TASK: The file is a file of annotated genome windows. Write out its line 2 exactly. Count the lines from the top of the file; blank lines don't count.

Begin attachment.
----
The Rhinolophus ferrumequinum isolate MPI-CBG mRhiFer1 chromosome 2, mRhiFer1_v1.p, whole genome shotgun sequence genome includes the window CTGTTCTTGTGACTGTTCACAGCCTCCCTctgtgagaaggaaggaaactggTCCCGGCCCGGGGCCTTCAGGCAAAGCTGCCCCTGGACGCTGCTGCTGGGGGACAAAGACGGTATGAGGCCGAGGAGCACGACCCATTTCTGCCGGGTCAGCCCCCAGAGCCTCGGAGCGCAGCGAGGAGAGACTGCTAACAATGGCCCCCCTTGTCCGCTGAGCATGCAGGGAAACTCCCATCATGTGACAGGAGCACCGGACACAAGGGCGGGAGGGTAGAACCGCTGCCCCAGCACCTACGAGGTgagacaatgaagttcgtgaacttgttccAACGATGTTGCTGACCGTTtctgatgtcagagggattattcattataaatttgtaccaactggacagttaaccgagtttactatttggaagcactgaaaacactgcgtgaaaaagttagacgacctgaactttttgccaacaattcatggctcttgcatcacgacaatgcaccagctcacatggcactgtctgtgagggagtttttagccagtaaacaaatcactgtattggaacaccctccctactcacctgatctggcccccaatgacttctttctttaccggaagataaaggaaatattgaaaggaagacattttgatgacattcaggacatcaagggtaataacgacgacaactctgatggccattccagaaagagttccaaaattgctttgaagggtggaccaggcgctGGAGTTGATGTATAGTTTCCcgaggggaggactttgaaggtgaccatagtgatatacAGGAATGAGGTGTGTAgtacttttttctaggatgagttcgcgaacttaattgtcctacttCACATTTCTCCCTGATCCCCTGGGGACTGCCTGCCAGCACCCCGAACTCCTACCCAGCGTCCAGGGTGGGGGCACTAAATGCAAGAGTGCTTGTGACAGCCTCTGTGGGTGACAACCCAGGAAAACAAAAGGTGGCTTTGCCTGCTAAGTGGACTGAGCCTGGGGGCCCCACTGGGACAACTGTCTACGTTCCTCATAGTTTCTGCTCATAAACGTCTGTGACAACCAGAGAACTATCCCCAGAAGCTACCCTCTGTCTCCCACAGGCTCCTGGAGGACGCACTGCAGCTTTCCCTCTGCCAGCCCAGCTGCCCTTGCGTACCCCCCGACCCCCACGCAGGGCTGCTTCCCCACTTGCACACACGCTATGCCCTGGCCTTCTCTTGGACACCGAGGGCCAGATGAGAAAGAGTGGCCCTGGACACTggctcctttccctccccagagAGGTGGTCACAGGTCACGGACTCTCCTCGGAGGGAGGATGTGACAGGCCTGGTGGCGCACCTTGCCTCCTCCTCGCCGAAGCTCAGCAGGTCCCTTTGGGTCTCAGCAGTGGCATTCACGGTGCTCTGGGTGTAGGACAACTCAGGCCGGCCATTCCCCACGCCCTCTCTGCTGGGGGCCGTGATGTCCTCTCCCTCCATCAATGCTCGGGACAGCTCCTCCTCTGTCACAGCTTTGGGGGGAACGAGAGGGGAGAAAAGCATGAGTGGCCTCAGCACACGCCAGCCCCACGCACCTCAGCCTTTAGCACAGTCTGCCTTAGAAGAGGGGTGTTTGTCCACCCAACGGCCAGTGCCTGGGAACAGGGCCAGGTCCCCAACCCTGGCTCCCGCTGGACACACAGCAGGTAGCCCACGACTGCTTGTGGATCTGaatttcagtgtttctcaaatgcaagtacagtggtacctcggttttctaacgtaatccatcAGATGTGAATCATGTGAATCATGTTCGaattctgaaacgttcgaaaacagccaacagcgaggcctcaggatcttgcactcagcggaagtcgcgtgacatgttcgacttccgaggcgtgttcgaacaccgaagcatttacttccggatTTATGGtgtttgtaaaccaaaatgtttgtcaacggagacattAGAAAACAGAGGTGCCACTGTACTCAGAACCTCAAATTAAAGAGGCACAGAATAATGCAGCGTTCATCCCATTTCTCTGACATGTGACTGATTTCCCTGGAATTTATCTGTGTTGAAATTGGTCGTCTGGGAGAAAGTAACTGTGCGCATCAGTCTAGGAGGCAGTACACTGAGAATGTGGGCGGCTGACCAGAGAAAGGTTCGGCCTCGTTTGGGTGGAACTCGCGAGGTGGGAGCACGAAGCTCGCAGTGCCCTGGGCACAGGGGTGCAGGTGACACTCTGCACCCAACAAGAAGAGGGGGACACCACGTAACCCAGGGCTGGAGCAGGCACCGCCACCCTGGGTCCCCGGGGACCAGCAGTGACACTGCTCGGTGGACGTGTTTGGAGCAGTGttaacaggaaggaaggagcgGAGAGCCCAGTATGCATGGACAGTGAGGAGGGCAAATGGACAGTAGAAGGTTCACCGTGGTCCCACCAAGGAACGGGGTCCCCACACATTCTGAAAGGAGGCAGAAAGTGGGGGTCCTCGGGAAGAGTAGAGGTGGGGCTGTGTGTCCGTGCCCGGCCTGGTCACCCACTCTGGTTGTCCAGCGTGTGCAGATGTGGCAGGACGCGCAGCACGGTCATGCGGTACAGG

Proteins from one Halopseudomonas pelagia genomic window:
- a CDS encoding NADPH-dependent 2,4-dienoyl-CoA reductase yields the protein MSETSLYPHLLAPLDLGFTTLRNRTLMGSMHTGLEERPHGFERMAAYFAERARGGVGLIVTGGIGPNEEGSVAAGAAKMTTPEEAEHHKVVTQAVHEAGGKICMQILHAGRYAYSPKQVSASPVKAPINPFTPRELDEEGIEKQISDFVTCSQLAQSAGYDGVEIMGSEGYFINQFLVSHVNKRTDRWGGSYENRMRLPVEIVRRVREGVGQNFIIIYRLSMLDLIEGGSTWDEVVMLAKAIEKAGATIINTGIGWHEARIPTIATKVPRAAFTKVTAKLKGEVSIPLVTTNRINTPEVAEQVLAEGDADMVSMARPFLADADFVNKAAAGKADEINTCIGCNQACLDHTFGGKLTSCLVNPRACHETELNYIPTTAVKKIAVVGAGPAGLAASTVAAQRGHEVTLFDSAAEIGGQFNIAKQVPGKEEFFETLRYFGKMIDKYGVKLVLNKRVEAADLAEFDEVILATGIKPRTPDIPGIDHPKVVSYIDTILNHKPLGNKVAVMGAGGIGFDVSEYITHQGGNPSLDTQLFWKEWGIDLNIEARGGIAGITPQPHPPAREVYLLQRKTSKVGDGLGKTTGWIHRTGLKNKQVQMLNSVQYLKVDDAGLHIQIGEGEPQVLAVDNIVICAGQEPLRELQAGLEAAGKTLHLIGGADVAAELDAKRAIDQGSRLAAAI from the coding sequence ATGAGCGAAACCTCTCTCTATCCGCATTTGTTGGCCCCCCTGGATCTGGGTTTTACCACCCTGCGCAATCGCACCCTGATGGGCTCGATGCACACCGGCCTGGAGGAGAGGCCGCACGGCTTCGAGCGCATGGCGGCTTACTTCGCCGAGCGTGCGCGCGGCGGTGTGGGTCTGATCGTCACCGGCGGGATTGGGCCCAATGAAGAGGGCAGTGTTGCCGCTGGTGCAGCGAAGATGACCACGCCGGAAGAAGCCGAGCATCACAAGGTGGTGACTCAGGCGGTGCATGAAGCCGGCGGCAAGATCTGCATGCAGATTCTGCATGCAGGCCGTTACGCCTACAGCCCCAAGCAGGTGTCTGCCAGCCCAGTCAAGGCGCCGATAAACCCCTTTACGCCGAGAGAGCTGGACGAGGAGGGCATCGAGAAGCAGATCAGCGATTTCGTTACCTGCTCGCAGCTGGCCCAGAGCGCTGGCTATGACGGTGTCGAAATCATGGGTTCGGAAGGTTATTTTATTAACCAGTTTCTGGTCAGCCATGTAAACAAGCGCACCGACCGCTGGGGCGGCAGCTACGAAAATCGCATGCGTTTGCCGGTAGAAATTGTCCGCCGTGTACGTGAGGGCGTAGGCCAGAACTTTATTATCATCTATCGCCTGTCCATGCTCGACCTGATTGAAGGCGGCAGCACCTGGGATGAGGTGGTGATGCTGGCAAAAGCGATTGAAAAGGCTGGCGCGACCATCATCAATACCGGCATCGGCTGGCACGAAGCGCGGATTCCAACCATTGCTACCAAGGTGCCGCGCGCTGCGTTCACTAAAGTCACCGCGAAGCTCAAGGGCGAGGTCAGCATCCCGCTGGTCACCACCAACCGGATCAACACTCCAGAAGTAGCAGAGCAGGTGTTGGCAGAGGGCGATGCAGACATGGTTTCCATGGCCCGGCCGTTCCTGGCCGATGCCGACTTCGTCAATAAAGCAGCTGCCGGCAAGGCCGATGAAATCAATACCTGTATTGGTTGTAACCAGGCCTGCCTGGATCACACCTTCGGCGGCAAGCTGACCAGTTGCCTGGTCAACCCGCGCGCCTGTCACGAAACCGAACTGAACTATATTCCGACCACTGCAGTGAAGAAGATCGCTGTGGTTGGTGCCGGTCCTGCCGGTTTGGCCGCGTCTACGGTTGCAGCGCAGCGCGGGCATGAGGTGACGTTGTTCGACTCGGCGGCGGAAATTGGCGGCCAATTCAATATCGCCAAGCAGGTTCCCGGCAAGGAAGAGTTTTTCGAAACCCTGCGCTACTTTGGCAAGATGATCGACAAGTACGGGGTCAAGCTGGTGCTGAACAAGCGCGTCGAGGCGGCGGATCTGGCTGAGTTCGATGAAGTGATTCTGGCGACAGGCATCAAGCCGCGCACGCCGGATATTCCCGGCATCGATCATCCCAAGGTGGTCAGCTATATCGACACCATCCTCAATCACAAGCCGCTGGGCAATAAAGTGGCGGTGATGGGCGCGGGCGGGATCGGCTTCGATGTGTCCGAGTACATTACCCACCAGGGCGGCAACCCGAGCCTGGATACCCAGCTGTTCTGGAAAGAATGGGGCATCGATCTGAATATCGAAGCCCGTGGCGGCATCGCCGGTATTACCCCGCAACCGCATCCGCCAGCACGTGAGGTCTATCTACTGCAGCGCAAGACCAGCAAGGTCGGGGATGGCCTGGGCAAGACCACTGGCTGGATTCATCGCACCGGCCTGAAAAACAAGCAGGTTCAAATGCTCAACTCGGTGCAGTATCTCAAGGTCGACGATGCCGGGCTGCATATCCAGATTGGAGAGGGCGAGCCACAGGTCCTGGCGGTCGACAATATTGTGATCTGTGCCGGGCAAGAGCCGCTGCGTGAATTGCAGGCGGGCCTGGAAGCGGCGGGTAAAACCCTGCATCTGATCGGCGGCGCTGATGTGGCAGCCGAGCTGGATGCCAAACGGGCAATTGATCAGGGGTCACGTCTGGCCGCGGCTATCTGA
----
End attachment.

Proteins from one Halopseudomonas pelagia genomic window: